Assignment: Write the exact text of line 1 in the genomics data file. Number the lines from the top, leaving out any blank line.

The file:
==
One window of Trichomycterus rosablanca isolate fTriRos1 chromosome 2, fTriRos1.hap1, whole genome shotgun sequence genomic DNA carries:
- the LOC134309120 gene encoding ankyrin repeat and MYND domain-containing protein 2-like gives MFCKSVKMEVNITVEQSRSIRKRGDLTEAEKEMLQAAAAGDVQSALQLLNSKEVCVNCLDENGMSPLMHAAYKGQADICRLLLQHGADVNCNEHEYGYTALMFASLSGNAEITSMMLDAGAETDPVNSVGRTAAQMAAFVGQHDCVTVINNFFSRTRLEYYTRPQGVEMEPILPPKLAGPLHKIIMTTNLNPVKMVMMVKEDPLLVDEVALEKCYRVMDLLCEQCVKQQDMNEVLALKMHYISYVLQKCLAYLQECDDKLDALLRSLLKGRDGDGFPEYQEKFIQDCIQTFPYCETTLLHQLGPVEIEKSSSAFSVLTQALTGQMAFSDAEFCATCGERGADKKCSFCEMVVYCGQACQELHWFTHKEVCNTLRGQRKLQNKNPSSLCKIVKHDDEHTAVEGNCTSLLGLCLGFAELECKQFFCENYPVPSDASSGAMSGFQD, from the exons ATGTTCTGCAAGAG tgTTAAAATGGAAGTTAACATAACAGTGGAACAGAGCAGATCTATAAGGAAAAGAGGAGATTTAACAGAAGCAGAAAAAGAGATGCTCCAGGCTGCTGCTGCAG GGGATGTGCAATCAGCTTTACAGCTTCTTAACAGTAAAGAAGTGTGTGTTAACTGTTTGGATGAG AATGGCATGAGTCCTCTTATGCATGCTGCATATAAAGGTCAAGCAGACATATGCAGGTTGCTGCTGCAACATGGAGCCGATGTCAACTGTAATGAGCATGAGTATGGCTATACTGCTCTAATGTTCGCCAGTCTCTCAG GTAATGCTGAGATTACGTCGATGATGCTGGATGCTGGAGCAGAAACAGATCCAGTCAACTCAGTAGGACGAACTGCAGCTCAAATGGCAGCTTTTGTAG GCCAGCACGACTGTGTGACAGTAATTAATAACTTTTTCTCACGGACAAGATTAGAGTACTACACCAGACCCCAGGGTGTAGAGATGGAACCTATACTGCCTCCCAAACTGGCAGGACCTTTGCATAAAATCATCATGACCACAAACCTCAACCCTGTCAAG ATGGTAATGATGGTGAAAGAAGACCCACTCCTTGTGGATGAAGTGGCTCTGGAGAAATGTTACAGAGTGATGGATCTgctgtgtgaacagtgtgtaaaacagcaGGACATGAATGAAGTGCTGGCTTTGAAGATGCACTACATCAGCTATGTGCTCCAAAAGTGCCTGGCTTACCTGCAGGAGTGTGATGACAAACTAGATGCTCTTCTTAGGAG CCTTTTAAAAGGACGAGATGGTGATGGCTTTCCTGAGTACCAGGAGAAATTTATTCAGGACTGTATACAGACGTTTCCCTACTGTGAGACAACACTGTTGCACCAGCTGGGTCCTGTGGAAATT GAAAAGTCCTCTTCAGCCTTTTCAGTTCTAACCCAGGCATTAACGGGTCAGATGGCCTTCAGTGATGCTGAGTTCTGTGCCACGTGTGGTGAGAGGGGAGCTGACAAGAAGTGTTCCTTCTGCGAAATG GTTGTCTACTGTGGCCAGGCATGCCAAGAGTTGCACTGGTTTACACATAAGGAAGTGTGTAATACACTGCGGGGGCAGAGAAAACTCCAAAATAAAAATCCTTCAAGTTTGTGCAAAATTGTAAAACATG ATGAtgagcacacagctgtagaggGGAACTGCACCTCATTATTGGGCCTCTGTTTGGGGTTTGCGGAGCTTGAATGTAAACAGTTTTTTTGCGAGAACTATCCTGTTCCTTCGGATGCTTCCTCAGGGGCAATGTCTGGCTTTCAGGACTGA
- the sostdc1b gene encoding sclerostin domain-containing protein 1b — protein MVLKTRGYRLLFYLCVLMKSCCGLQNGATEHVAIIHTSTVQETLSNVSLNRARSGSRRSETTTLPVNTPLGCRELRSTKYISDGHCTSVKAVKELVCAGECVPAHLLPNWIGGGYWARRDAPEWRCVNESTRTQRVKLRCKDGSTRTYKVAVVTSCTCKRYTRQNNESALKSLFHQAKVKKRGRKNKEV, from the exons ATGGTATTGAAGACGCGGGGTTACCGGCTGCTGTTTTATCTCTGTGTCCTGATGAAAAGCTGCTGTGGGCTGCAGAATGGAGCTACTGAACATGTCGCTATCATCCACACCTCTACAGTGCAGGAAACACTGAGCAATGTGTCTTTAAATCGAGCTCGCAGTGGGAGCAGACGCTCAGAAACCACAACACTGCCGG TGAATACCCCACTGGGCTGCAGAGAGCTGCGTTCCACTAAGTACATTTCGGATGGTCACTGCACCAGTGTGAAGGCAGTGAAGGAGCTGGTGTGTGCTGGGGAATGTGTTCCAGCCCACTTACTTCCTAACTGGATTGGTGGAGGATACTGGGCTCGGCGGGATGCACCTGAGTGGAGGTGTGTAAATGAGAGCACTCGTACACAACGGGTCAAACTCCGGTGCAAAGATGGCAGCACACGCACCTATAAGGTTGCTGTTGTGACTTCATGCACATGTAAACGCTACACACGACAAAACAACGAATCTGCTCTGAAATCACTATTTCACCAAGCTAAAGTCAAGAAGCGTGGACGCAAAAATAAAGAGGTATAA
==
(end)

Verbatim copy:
One window of Trichomycterus rosablanca isolate fTriRos1 chromosome 2, fTriRos1.hap1, whole genome shotgun sequence genomic DNA carries: